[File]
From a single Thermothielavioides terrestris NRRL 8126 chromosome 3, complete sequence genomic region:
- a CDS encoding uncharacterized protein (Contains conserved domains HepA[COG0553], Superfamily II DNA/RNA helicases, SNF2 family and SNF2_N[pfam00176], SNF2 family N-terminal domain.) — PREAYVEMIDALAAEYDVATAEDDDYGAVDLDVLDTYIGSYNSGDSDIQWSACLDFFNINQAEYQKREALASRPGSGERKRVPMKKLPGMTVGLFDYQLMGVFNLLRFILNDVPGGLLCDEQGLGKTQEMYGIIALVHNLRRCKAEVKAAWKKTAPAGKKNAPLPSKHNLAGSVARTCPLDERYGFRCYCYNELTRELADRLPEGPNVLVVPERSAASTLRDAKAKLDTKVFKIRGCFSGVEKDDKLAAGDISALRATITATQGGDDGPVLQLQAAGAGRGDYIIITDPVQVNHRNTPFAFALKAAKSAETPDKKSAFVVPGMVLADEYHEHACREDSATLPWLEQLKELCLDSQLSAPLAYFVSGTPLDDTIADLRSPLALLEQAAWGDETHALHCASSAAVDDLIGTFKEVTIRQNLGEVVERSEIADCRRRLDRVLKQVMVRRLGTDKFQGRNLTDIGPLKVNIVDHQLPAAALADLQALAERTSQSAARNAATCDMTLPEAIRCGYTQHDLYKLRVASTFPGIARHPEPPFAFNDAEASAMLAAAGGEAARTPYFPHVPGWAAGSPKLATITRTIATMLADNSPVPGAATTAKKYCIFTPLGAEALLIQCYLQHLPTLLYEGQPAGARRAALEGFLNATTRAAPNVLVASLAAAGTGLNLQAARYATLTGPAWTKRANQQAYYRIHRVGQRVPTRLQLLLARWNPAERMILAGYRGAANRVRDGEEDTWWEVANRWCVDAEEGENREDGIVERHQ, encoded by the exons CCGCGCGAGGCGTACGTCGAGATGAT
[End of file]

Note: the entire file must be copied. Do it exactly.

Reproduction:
From a single Thermothielavioides terrestris NRRL 8126 chromosome 3, complete sequence genomic region:
- a CDS encoding uncharacterized protein (Contains conserved domains HepA[COG0553], Superfamily II DNA/RNA helicases, SNF2 family and SNF2_N[pfam00176], SNF2 family N-terminal domain.) — PREAYVEMIDALAAEYDVATAEDDDYGAVDLDVLDTYIGSYNSGDSDIQWSACLDFFNINQAEYQKREALASRPGSGERKRVPMKKLPGMTVGLFDYQLMGVFNLLRFILNDVPGGLLCDEQGLGKTQEMYGIIALVHNLRRCKAEVKAAWKKTAPAGKKNAPLPSKHNLAGSVARTCPLDERYGFRCYCYNELTRELADRLPEGPNVLVVPERSAASTLRDAKAKLDTKVFKIRGCFSGVEKDDKLAAGDISALRATITATQGGDDGPVLQLQAAGAGRGDYIIITDPVQVNHRNTPFAFALKAAKSAETPDKKSAFVVPGMVLADEYHEHACREDSATLPWLEQLKELCLDSQLSAPLAYFVSGTPLDDTIADLRSPLALLEQAAWGDETHALHCASSAAVDDLIGTFKEVTIRQNLGEVVERSEIADCRRRLDRVLKQVMVRRLGTDKFQGRNLTDIGPLKVNIVDHQLPAAALADLQALAERTSQSAARNAATCDMTLPEAIRCGYTQHDLYKLRVASTFPGIARHPEPPFAFNDAEASAMLAAAGGEAARTPYFPHVPGWAAGSPKLATITRTIATMLADNSPVPGAATTAKKYCIFTPLGAEALLIQCYLQHLPTLLYEGQPAGARRAALEGFLNATTRAAPNVLVASLAAAGTGLNLQAARYATLTGPAWTKRANQQAYYRIHRVGQRVPTRLQLLLARWNPAERMILAGYRGAANRVRDGEEDTWWEVANRWCVDAEEGENREDGIVERHQ, encoded by the exons CCGCGCGAGGCGTACGTCGAGATGAT